EZĪRĀN, a village 32 km. southeast of Isfahan on the south bank of the river Zāyandarūd. The major surviving monument is a single-domed mosque with a well-preserved dome and two lateral corridors. The interior has a traditional tripartite elevation of square chamber (interior diameter 8 meters), octagonal zone of transition (with stalactite-filled squinches), and dome supported on a sixteen-sided zone. The meḥrāb recess—from which the original meḥrāb, perhaps of lustre tiles, has been removed—is surrounded on three sides by a plaster inscription containing a Koranic text. Another inscription in cut brick, raised slightly from a ground of red bricks, encircles the base of the double dome. Similar mosques remain in the nearby villages of Daštī and Kāj and attest to the continued florescence of the river valley under the Il-khanids. General stylistic features, such as the stilted profile of the domes and the three-color tile mosaic used at Daštī and Kāj, suggest a date of ca. 1325 for the three mosques.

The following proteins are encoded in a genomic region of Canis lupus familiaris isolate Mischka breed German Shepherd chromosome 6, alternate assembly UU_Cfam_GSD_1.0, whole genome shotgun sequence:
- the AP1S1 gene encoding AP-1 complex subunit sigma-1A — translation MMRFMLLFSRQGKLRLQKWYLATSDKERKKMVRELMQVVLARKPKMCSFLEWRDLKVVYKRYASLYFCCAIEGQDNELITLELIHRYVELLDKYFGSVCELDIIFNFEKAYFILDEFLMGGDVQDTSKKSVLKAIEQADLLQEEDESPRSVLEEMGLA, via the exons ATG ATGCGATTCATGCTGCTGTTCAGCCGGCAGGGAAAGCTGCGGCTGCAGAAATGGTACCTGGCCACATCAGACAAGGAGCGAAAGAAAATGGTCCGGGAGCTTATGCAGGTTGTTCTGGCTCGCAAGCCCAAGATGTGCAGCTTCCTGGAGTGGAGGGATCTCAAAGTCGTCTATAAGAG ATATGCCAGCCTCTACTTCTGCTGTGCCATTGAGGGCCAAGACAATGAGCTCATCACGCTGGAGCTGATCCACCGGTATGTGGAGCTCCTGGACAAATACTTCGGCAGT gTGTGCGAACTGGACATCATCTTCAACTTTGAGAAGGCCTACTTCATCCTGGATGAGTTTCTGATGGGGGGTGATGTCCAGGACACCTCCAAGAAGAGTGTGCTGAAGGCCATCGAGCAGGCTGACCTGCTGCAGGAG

Rosario Paone, “The Mongol Colonization of the Isfahan Region,” in Isfahan, Quaderni del Seminario di Iranistica, Uralo-Altaistica e Caucasologia Dell’Universitya’ degli Studi di Venezia 10, 1981, pp. 1-30.
Maxime Siroux, Anciennes voies et monuments routiers de la rēgion d’Isfahân, Cairo, 1971, pp. 266-67.
Donald Wilber, The Architecture of Islamic Iran: The Il Khānid Period, Princeton, 1955, no. 71.
(Sheila S. Blair)
Originally Published: December 15, 1999
Last Updated: December 15, 2012
This article is available in print.
Vol. IX, Fasc. 2, p. 129